Eventually I learned that it’s not all fun and math and that there are actually interesting uses for what I’m working on. That’s actually why I keep working on it all the later because I just don’t run out of interesting places to use this stuff.
Q: You won two Facebook requests for suggestions: the role of applied cryptography in a privacy-oriented advertising ecosystem RFP and the RFP Privacy Preserving Technologies. What were your winning proposals about?
AL: My promotional proposal was titled “Know Your Anonymous Client”. Let’s start with how a website – yourfavoritenewspaper.com, for example – turns content into money: by serving ads. When you click on an ad and buy something, the website that sent you there receives a small payment. In the order of magnitude, these payments pay off for the content you find online. The main problem here is that the websites you visit keep track of your activity. By keeping track of what you do, they can reward the websites that successfully served you an ad.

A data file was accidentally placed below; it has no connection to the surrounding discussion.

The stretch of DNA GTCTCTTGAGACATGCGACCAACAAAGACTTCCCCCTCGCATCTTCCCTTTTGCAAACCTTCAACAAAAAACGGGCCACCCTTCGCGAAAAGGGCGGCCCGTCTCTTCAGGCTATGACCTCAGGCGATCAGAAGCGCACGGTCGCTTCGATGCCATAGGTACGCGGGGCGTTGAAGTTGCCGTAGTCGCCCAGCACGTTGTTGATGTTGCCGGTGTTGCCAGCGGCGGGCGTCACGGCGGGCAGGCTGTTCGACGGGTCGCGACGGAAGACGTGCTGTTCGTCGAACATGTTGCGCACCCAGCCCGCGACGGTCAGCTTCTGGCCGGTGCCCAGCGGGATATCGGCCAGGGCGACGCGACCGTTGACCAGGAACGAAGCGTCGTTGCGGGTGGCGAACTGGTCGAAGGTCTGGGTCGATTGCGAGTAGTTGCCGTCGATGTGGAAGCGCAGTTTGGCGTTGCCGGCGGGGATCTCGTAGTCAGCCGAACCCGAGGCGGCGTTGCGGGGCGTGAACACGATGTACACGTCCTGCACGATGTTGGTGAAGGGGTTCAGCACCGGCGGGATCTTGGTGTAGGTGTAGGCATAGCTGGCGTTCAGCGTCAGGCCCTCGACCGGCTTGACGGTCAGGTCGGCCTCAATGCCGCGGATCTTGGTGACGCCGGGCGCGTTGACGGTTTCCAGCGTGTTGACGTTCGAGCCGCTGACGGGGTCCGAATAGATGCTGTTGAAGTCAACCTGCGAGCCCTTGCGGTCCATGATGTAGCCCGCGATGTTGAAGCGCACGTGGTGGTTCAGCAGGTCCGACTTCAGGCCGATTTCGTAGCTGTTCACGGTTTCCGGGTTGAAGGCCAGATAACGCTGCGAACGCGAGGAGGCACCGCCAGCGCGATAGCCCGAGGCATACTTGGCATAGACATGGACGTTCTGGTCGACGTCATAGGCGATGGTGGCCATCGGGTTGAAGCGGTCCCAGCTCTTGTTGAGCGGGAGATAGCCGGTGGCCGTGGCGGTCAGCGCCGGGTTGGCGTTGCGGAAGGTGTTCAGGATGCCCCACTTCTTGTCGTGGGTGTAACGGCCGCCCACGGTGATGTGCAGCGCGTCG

My project is about finding a privacy approach to rewarding ad publishers – one that doesn’t track a user’s activity, but that gives reliable accountability when rewarding a website for sending a client, for example is responsible to a retailer who completed a sale with that customer. The idea is to use anonymous credentials: when you buy something, your browser gets a credential from the merchant who just received money from you. Your browser transmits these specially transformed credentials to the website that you sent to the original retailer. The crux of the matter is that the transformed credentials cannot be linked to the data issued by the retailer. Even if the website and the retailer work together, they cannot tell that it is the same user.